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Report: Big East Presidents Declined to Increase Exit Fees

Brett McMurphy of CBS Sports has obtained an e-mail sent from Big East commissioner John Marinatto to the conference's remaining members ahead of the October 2 meeting held 10 days ago. The e-mailed discussed the possibility of raising the current $5 million exit fee to anywhere between $17 and $20 million dollars. McMurphy reports:

The Big East’s presidents and chancellors discussed but did not approve a proposal that would have increased the league’s exit fee to between about $17 million and $20 million, more than three times the current amount, during the league’s Oct. 2 meeting, according to league documents obtained by

Give commissioner John Marinatto credit; at least he tried to make it tougher for teams to leave the league.

The proposed new exit amount was for $5 million plus "150 percent of the gross revenues received by a departing team in its final year in the league." Those revenues vary by school but are estimated between $8 million and $10 million annually.

Give the man credit for trying. An increase in the exit fee would be a helpful tool in the hands of the conference in trying to attract new members, especially those fearful of an unstable future for the Big East. The fact that the presidents and chancellors were unwilling to do so further illustrates the fact that all of the Big East schools outside of perhaps South Florida, are straddling a fence with pursuing a better and more stable conference on one side and stabilizing and strengthening the Big East on the other. Marinatto's e-mail also indicated that the Big East was still optimistic about its ability to land a lucrative television deal in 2012. McMurphy reports the e-mail read:

"The Big East’s media rights outlook remains optimistic as the Conference continues to be a vital and attractive media rights property heading into our scheduled September 2012 ESPN discussions. Further, we will provide you with an updated report on our BCS automatic qualifying status, arguably our single most valuable asset – which, with the help of the addition of TCU, continues to place us in a solid position for the upcoming cycle."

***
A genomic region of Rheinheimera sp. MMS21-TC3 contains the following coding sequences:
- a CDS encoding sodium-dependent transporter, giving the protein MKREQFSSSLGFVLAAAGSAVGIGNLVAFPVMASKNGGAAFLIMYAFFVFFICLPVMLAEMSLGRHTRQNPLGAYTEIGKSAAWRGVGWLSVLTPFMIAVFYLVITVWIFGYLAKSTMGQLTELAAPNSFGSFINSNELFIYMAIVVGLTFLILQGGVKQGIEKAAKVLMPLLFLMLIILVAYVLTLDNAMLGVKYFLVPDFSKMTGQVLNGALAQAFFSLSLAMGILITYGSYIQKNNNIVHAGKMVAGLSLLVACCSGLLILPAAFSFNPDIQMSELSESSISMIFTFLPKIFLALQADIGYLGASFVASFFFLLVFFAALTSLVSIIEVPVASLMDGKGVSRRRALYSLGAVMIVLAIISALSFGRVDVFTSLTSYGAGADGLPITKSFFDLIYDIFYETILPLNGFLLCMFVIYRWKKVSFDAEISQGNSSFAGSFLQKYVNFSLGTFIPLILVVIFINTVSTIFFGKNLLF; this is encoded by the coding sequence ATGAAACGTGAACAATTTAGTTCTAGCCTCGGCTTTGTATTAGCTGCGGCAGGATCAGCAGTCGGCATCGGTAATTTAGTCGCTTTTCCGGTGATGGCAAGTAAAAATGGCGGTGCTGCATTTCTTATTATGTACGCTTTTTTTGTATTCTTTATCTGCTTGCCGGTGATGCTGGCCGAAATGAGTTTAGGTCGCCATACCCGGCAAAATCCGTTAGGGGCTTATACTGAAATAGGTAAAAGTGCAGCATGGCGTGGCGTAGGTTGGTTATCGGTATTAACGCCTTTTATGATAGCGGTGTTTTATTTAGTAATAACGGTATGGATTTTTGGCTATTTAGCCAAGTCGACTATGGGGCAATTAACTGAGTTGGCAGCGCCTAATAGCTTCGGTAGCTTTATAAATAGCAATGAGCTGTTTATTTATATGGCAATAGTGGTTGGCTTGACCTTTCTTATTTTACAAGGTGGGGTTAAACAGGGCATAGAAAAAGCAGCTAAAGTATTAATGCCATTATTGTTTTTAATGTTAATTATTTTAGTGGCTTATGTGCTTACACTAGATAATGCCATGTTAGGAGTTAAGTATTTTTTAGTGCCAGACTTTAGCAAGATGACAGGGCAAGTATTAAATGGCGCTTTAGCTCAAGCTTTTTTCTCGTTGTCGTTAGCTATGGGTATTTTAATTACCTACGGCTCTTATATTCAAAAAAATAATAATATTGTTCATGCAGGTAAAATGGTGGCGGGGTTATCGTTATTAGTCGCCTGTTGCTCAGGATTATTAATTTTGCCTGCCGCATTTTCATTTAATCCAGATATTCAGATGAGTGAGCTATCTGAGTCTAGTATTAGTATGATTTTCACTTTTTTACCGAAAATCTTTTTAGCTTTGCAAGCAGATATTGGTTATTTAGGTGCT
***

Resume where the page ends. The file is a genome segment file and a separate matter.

If this is the case, then there is still a chance for the Big East to have a positive football future. Marinatto's email also at least honestly acjnowledged the uncertainty the league faces in the short term. 


"The most important issue for us to focus on, however, is the future of the Conference and specifically how we can stabilize our situation in order to convey a level of comfort and security to any potential new members and provide them some assurances about their future with us.  Toward this end and per our football school discussion (Sept. 21) in New York City, we have added a new agenda item to discuss a proposed bylaw amendment in the form of the attached regarding our current withdrawal clause."

Of course, the league's members rejected any changes to the bylaws in the short term which means until the musical conference chairs are filled and potential moves by schools like West Virginia and Louisville are made, there won't be any changes. In other words, until a school feels it has no other options, it's not going to lock itself into the Big East long term. At this point, who can blame them?